DEV Community

Ahmet Turkmen
Ahmet Turkmen

Posted on • Originally published at on <time datetime="2021-02-24T12:00:00Z" class="date-no-year">Feb 24</time>

fail2ban: block ssh bruteforce attacks 🇬🇧


A while ago, I was checking servers’ logs to see any suspicious activities going on from outside. I noticed that the servers both staging/testing and production servers are receiving a lot of brute force SSH attacks from variety of countries which are shown in table below.

List of IP Addresses ( who are doing SSH Brute Forcing )

IP Address Country Code Location Network Postal Code Approximate Coordinates* Accuracy Radius (km) ISP Organization Domain Metro Code VN Ho Chi Minh City, Ho Chi Minh, Vietnam, Asia 10.8104,106.6444 1 Viettel Group Viettel Group
North Holland, Netherlands, Europe 1098 52.352, 4.9392 1000 Digital Ocean Digital Ocean IN Bhopal,Madhya Pradesh, India, Asia 462030 23.2487,77.4066 50 BSNL BSNL
Asia 9.7774, 105.4592 50 VNPT VNPT
Da Nang, Vietnam, Asia 16.0685,
108.2215 1 Viettel Group Viettel Group IN Kolkata, West Bengal, India, Asia 700006 22.5602, 88.3698 10 Meghbela Broadband Meghbela Broadband
Tinh Thai Binh, Vietnam, Asia 20.4487,
106.3343 100 VNPT VNPT TH Bangkok, Bangkok, Thailand, Asia 10310 13.7749, 100.5197 20 AIS Fibre AIS Fibre VN Da Nang, Da Nang, Vietnam, Asia 16.0685, 108.2215 20 Viettel Group Viettel Group
Ho Chi Minh, Vietnam, Asia 10.8104,
106.6444 1 Viettel Group Viettel Group

** Information on the table gathered from: []

Ban failed attempts

Although servers have no password login, they are kept brute forcing on SSH port. Well, fail2ban was one of obvious solution to block those IP addresses permanently or temporarily. I prefered to block them all permanently until manual unblocking has been done by me.

The steps for installing fail2ban is pretty obvious, you are doing same things like, apt-get update && apt-get install fail2ban. After installation completed, configuration is much more important.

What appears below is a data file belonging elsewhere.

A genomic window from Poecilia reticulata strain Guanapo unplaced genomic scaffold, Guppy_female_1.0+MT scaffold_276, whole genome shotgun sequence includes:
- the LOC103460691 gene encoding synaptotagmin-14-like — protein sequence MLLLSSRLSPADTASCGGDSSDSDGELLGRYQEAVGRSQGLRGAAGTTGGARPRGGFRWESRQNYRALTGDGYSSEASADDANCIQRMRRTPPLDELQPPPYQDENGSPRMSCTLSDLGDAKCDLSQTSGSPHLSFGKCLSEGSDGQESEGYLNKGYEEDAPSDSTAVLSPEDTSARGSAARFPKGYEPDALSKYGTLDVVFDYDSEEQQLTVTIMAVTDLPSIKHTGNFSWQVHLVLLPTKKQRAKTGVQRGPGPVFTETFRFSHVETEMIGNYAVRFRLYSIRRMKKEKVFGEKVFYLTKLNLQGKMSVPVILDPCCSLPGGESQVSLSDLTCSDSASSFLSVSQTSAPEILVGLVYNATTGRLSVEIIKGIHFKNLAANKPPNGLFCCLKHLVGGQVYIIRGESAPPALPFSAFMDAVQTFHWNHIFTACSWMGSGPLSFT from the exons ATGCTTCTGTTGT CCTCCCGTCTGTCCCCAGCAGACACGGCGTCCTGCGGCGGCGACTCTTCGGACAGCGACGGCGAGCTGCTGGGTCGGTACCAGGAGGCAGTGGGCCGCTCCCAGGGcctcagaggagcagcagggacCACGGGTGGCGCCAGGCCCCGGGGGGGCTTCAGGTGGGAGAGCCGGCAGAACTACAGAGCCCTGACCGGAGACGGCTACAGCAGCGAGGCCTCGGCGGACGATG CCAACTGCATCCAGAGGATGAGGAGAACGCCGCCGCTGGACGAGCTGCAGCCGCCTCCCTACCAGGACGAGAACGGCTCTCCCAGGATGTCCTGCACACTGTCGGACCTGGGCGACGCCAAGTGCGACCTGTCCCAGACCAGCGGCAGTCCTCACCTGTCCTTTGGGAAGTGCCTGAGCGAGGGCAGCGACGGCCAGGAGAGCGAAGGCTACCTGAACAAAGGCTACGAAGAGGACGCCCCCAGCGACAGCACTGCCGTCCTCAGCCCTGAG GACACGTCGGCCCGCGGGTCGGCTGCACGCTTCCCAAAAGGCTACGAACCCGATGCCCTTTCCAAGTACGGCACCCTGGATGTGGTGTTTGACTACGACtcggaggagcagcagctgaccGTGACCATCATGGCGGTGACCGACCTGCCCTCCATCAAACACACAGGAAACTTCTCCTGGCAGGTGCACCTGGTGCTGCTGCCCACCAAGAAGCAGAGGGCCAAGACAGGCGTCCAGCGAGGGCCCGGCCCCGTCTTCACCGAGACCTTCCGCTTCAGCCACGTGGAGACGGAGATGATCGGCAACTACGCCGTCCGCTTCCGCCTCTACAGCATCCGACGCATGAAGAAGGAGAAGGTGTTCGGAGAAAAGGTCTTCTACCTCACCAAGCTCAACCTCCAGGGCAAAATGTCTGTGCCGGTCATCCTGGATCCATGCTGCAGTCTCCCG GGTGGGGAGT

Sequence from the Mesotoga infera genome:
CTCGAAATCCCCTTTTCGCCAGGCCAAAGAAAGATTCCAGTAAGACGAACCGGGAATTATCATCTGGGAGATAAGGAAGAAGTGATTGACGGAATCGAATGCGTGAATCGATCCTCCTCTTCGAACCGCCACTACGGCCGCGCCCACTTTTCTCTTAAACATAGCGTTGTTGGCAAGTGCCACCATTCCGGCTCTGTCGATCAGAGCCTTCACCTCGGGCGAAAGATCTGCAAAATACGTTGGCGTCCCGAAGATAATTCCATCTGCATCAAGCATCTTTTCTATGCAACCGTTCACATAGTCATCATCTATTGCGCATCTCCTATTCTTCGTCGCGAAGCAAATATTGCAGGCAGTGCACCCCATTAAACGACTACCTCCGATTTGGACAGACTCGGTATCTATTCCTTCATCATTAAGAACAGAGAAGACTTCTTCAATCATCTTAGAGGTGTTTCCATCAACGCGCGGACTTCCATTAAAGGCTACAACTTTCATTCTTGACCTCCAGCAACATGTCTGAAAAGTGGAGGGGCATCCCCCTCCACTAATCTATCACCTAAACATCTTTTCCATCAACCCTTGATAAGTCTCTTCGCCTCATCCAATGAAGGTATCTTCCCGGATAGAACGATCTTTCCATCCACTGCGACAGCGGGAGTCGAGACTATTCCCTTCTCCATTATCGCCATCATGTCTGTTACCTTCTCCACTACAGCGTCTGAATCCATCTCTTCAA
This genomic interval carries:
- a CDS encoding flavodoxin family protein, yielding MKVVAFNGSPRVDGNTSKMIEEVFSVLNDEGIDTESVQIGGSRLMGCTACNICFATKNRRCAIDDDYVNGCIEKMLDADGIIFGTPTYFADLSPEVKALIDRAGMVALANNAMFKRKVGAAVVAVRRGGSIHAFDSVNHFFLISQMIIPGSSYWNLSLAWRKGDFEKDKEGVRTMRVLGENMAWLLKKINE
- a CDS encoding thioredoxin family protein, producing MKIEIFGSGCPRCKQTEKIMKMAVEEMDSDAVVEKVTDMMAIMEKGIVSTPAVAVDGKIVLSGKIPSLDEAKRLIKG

Following steps will guide you to block any ip address who are brute forcing on SSH.

  • Copy template file
   $ cp /etc/fail2ban/jail.conf /etc/fail2ban/jail.local

Enter fullscreen mode Exit fullscreen mode

Set Ban time

It is possible to set ban time permanent or temporarily. I preffered to setup permanent, so for this reason I have changed bantime = -1. Save and exit from the file when you are done.

$ vim /etc/fail2ban/jail.conf

# Permanent ban 
bantime = -1 

Enter fullscreen mode Exit fullscreen mode
  • Create custom rules for SSH

 $ vim /etc/fail2ban/jail.d/sshd.local

   enabled = true
   port = ssh
   filter = sshd
   logpath = /var/log/auth.log # place of ssh logs 
   maxretry = 4 # maximum number of attempts that user can do 

Enter fullscreen mode Exit fullscreen mode

(*Maxretry value and log file can be changed according to your setup.)

Make the rules persistent

In order to make the rules persistent which means, the blocked IPs will not be deleted after restart of fail2ban service or restart of server. It requires to have some tricks to be done inside iptables rules under fail2ban. Add following cat and echo commands at the end of actionstart and actionban respectively .

$ vim /etc/fail2ban/action.d/iptables-multiport.conf 


actionstart = iptables -N fail2ban-<name>
              iptables -A fail2ban-<name> -j RETURN
              iptables -I <chain> -p <protocol> -m multiport --dports <port> -j fail2ban-<name>
          cat /etc/fail2ban/persistent.bans | awk '/^fail2ban-<name>/ {print $2}' \
          | while read IP; do iptables -I fail2ban-<name> 1 -s $IP -j <blocktype>; done


actionban = iptables -I fail2ban-<name> 1 -s <ip> -j <blocktype>
        echo "fail2ban-<name> <ip>" >> /etc/fail2ban/persistent.bans

Enter fullscreen mode Exit fullscreen mode
  • Save and restart service
$ systemctl restart fail2ban

Enter fullscreen mode Exit fullscreen mode

These are most basic steps to block IP addresses who are actively brute forcing to servers. After some time, I am able to see them with following command :)

$ sudo fail2ban-client status sshd

Status for the jail: sshd
|- Filter
| |- Currently failed:  12
| |- Total failed:  107
| `- File list: /var/log/auth.log
`- Actions
   |- Currently banned: 16
   |- Total banned: 16
   `- Banned IP list:

Enter fullscreen mode Exit fullscreen mode

It is growing in time however at least they are not able to brute force the server with same IP addresses. There are plenty of other ways to make SSH port much more secure and effective however I think having updated ssh daemon/client, passwordless login and fail2ban will be enough in most of the cases. Therefore, while I was doing this stuff, although there are plenty of guides over there, I wanted to note down how I did it to come back and check if something happens.

Take care !

Discussion (0)